Evidently xenophobia doesn’t pay off. Fear-driven decision making begets more fear. It is a self-fulfilling prophecy, the law of attraction in action on a national and potentially global scale.

Now, more than ever, we need to rise above our fears and challenge ourselves to show compassion for one another. We need to remind ourselves that every single one of us is cherished by someone. That no one carries or spreads a virus by choice, especially one that can trigger no symptoms for weeks.

We can turn this negative development into a positive one and use it as a reminder of the power of love.

We will overcome this latest challenge, just as we have overcome larger ones in the past — but, to do so, we need to collaborate with one another and embrace our collective humanity.

Our success in controlling this pandemic will come down to how well we work together and support one another. It will come down to how quickly we can exchange ideas and coordinate preventive action against further spread of the Coronavirus. It will depend on wealthier nations helping those that are less equipped by providing them with funds, equipment, and other resources.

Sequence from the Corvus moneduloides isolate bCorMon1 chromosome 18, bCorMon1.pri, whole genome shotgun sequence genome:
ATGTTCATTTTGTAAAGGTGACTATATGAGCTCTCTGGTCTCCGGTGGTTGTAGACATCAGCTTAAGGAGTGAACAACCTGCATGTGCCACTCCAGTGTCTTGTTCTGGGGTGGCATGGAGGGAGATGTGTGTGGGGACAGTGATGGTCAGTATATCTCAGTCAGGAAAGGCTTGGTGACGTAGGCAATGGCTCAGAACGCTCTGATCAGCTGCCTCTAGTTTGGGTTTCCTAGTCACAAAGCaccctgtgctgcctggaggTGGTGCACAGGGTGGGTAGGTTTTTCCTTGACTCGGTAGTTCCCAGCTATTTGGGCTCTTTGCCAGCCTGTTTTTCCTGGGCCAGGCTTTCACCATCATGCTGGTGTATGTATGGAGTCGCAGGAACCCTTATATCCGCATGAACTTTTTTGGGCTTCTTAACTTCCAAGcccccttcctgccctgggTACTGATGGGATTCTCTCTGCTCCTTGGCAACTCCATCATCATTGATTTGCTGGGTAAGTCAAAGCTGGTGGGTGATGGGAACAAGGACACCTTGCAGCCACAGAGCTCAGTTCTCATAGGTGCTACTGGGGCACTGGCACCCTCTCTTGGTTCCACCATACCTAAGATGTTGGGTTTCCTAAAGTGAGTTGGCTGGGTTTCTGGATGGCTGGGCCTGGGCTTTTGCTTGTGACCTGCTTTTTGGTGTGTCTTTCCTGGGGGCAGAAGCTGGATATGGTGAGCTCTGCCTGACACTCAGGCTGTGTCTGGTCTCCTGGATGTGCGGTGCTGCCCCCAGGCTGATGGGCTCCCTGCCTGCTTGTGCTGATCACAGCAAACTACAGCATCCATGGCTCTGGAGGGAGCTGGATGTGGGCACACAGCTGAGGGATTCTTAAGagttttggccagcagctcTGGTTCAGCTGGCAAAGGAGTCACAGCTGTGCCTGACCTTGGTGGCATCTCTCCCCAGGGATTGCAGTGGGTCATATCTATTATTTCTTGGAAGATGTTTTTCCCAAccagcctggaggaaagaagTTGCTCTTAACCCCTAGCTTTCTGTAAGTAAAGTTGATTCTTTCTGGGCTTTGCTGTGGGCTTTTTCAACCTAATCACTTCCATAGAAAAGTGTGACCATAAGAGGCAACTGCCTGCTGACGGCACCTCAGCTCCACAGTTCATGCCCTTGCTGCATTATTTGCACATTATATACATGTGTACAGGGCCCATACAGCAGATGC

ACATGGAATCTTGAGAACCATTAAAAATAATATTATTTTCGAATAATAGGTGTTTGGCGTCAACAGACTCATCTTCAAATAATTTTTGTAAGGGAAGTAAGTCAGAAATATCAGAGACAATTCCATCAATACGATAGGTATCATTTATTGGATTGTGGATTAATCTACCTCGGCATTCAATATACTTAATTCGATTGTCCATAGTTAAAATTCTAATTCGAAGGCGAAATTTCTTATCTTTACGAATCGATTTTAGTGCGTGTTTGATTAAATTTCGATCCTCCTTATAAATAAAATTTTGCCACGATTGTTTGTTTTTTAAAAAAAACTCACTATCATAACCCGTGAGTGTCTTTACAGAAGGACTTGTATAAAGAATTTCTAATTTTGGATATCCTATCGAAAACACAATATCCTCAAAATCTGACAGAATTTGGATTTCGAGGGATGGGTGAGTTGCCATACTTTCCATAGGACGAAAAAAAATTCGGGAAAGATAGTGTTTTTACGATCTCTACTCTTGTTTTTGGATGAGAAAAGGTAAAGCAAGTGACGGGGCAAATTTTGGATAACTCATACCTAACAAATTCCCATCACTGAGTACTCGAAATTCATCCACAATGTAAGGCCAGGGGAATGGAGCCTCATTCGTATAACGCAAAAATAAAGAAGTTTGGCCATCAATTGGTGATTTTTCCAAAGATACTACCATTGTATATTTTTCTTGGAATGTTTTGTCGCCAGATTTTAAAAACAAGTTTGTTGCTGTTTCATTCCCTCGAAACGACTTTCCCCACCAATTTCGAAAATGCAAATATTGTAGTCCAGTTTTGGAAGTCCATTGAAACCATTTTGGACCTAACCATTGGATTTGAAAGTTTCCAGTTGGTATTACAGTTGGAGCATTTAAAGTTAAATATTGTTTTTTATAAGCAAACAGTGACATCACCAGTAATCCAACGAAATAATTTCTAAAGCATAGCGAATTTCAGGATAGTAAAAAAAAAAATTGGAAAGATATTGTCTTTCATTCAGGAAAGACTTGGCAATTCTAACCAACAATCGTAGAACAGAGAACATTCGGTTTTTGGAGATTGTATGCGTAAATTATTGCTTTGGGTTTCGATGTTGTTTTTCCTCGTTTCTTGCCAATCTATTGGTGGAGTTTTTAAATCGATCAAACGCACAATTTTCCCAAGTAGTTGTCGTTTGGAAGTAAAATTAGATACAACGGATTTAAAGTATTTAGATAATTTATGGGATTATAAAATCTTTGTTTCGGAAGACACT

In our day-to-day lives, we can protect ourselves and others by washing our hands thoroughly and regularly, and by refraining from touching any part of our face with unclean hands. We can limit our purchases to what we need, so that others can get what they need. We can also self-isolate as much as possible and stay away from elderly relatives and friends.

Above all, we can remind ourselves that each of us is doing the best we can with the resources we have available. That we all fear death, in the same way that we all feel love. That random acts of kindness from strangers can lift our spirits and give us strength. And that we are one another’s most valuable resource.

We cannot control when death will greet us, but we can control what we do until then. We can choose how we live — and that means more.

We can choose to take pride in the love and compassion we showed for one another during this testing time. We can ensure that when it’s our turn to go, our treatment of others will be a source of fulfillment, not regret.